RouterR1 (config–router-AF) # neighbor 2102:CA8:0:DD00:1:1 activate

Exit the address family configuration mode and return to privileged EXEC mode

RouterR1 (config–router-AF) # end

4 byte AS number

Earlier, BGP autonomous system (AS) number allocated to companies were 2 byte numbers ranging from 1 to 65535 but, due to increase in demand for AS numbers, the Internet Assigned Number Authority has started to allocate 4 bytes AS number ranging from 65536 to 4294967295. Cisco implements two methods to represent AS numbers. These methods are:

  • As plain – This is a decimal value notation where both two byte and four bytes AS numbers are represented by their decimal value.
  • As dot – This is an autonomous system dot notation where two byte AS numbers are represented by their decimal value and four bytes AS numbers represented by dot notation.

The four byte AS numbers can be configured in both AS plain format and dot format.

Use the following steps to configure the eBGP with 4 bytes AS number:

Enable the privilege mode

RouterR1 > enable

Enter the global configuration mode

RouterR1# config t

Defines the 4 byte autonomous system number using router bgp command. Number 65540 is represented as 4 byte AS number.

RouterR1 (config) #router bgp 65540

Configure the router with an IP address of neighbor, using the neighbor command having IP 192.168.3.8 and remote autonomous system number as 65539

RouterR1 (config–router) # neighbor 192.168.3.8 remote-as 65539

Configure the router with an IPv4 address family with unicast keyword which specifies the IPv4 unicast address family.

RouterR1 (config–router) # address family ipv4 unicast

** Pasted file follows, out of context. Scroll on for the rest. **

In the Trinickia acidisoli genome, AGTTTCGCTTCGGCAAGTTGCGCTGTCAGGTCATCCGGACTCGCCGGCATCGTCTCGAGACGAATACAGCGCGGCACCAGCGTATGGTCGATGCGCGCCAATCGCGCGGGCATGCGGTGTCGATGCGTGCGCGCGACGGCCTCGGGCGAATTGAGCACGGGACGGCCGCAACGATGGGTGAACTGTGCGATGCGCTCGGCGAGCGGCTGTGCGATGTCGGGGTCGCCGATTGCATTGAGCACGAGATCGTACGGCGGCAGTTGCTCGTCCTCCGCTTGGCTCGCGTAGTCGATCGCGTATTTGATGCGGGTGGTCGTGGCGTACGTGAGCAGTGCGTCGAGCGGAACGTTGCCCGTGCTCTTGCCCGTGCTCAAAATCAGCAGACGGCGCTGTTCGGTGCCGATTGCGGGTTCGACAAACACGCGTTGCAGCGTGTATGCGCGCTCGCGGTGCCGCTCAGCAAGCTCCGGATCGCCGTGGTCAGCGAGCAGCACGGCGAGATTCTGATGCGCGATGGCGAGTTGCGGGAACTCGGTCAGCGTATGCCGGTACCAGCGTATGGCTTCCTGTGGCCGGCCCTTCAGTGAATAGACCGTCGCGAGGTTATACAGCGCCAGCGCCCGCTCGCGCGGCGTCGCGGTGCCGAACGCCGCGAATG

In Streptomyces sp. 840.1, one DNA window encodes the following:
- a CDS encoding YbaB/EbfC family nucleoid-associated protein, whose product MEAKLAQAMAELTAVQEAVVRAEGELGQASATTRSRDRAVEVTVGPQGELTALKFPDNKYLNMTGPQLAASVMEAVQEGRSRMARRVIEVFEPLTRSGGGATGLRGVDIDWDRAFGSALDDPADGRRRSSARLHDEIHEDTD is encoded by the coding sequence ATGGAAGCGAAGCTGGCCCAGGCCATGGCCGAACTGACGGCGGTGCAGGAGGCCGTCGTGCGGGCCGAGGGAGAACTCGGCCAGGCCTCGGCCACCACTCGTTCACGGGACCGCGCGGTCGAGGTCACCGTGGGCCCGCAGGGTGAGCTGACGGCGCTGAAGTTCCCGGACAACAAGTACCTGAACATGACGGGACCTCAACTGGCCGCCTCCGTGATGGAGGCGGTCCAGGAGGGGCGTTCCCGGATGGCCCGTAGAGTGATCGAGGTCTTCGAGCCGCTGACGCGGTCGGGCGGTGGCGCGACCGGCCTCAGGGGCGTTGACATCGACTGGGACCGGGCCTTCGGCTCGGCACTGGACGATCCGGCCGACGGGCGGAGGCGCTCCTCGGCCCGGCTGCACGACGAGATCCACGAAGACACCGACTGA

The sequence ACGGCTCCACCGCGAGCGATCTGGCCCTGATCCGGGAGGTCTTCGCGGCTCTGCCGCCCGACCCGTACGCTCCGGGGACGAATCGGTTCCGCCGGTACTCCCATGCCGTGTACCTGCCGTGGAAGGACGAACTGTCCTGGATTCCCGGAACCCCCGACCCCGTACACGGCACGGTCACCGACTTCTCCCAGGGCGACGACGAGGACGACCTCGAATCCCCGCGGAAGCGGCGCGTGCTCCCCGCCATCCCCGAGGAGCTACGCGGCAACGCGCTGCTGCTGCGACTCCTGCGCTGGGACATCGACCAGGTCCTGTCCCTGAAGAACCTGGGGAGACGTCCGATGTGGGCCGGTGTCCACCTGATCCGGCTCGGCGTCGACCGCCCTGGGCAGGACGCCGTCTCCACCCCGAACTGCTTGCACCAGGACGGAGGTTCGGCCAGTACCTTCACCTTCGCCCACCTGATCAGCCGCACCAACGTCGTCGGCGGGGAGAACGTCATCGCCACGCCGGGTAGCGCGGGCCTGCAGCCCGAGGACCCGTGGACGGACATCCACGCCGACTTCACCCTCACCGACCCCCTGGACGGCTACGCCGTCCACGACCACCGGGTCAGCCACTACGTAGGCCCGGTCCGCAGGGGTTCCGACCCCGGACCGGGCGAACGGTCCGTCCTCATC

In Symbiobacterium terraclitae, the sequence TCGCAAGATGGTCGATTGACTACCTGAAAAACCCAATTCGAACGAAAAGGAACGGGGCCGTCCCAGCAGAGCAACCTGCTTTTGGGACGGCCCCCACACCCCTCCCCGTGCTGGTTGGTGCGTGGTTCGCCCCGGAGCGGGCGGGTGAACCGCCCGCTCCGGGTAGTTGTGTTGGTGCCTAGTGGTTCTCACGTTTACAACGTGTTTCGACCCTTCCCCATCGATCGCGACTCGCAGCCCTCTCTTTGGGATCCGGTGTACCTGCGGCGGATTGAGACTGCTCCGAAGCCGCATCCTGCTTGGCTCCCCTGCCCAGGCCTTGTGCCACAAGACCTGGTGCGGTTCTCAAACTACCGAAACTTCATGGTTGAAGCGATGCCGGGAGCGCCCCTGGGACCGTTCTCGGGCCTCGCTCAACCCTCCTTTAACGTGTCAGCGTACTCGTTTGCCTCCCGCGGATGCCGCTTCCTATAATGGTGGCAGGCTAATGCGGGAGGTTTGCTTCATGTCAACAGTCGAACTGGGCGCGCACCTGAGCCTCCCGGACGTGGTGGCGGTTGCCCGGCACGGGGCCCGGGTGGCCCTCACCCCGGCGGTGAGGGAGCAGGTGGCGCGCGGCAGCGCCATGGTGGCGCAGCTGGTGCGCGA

Configure the router to enable the neighbor having an IP 192.168.6.4 to exchange prefixes for IPv4 unicast address family.

RouterR1 (config–router-AF) # neighbor 192.168.6.4 activate

Configures the router to specify the network having IP 10.10.10.1 and mask 255.255.255.0 as local autonomous system and add it to BGP routing table.

RouterR1 (config–router-AF) # network 10.10.10.1 mask 255.255.255.0

Exit the address family configuration mode and returns to privileged EXEC mode

RouterR1 (config–router-AF) # end

Private AS number

Private AS numbers are used by ISPs to preserve globally unique autonomous system (AS) numbers. Autonomous system numbers appear in eBGP AS paths in routing updates. Private AS numbers range from 64512 to 65535. As private AS numbers are not unique, they cannot leak to the global BGP routing table and to calculate the best path in BGP they require a unique autonomous system number. Therefore, it is necessary to remove private autonomous system numbers from AS path before routes are advertised to BGP peer.